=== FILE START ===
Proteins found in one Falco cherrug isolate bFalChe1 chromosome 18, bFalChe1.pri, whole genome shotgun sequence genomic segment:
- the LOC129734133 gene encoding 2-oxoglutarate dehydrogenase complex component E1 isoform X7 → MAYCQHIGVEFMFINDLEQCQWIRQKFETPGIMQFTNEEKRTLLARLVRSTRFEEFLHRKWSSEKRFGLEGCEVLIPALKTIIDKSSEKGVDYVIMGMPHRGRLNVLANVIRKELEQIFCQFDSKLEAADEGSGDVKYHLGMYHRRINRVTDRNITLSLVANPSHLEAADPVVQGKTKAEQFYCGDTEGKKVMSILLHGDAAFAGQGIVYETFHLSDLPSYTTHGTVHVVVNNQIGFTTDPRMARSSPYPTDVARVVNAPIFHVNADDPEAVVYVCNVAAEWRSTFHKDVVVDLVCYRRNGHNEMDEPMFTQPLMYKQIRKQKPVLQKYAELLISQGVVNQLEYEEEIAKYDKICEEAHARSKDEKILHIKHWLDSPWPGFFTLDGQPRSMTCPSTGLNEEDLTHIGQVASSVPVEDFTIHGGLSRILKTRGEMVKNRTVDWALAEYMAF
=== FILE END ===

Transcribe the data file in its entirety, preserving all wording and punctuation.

Proteins found in one Falco cherrug isolate bFalChe1 chromosome 18, bFalChe1.pri, whole genome shotgun sequence genomic segment:
- the LOC129734133 gene encoding 2-oxoglutarate dehydrogenase complex component E1 isoform X7 → MAYCQHIGVEFMFINDLEQCQWIRQKFETPGIMQFTNEEKRTLLARLVRSTRFEEFLHRKWSSEKRFGLEGCEVLIPALKTIIDKSSEKGVDYVIMGMPHRGRLNVLANVIRKELEQIFCQFDSKLEAADEGSGDVKYHLGMYHRRINRVTDRNITLSLVANPSHLEAADPVVQGKTKAEQFYCGDTEGKKVMSILLHGDAAFAGQGIVYETFHLSDLPSYTTHGTVHVVVNNQIGFTTDPRMARSSPYPTDVARVVNAPIFHVNADDPEAVVYVCNVAAEWRSTFHKDVVVDLVCYRRNGHNEMDEPMFTQPLMYKQIRKQKPVLQKYAELLISQGVVNQLEYEEEIAKYDKICEEAHARSKDEKILHIKHWLDSPWPGFFTLDGQPRSMTCPSTGLNEEDLTHIGQVASSVPVEDFTIHGGLSRILKTRGEMVKNRTVDWALAEYMAF